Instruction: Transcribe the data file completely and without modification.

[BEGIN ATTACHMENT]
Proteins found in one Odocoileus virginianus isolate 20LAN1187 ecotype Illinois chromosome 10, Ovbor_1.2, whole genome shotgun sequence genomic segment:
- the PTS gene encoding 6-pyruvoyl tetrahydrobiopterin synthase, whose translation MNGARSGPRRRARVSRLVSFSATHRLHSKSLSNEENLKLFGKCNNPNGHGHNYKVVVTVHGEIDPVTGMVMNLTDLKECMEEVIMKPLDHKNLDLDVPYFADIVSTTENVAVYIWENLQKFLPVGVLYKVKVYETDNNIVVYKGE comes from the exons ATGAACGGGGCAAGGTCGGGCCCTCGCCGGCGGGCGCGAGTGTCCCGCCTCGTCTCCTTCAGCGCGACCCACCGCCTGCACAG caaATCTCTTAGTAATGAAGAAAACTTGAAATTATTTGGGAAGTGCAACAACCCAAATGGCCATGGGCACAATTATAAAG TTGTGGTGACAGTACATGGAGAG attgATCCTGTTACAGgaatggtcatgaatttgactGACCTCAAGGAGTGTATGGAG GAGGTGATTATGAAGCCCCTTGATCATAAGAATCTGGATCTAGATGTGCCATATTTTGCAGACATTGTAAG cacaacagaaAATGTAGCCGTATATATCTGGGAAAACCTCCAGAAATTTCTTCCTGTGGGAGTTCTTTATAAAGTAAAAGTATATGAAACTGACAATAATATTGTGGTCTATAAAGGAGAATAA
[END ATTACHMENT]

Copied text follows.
Proteins found in one Odocoileus virginianus isolate 20LAN1187 ecotype Illinois chromosome 10, Ovbor_1.2, whole genome shotgun sequence genomic segment:
- the PTS gene encoding 6-pyruvoyl tetrahydrobiopterin synthase, whose translation MNGARSGPRRRARVSRLVSFSATHRLHSKSLSNEENLKLFGKCNNPNGHGHNYKVVVTVHGEIDPVTGMVMNLTDLKECMEEVIMKPLDHKNLDLDVPYFADIVSTTENVAVYIWENLQKFLPVGVLYKVKVYETDNNIVVYKGE comes from the exons ATGAACGGGGCAAGGTCGGGCCCTCGCCGGCGGGCGCGAGTGTCCCGCCTCGTCTCCTTCAGCGCGACCCACCGCCTGCACAG caaATCTCTTAGTAATGAAGAAAACTTGAAATTATTTGGGAAGTGCAACAACCCAAATGGCCATGGGCACAATTATAAAG TTGTGGTGACAGTACATGGAGAG attgATCCTGTTACAGgaatggtcatgaatttgactGACCTCAAGGAGTGTATGGAG GAGGTGATTATGAAGCCCCTTGATCATAAGAATCTGGATCTAGATGTGCCATATTTTGCAGACATTGTAAG cacaacagaaAATGTAGCCGTATATATCTGGGAAAACCTCCAGAAATTTCTTCCTGTGGGAGTTCTTTATAAAGTAAAAGTATATGAAACTGACAATAATATTGTGGTCTATAAAGGAGAATAA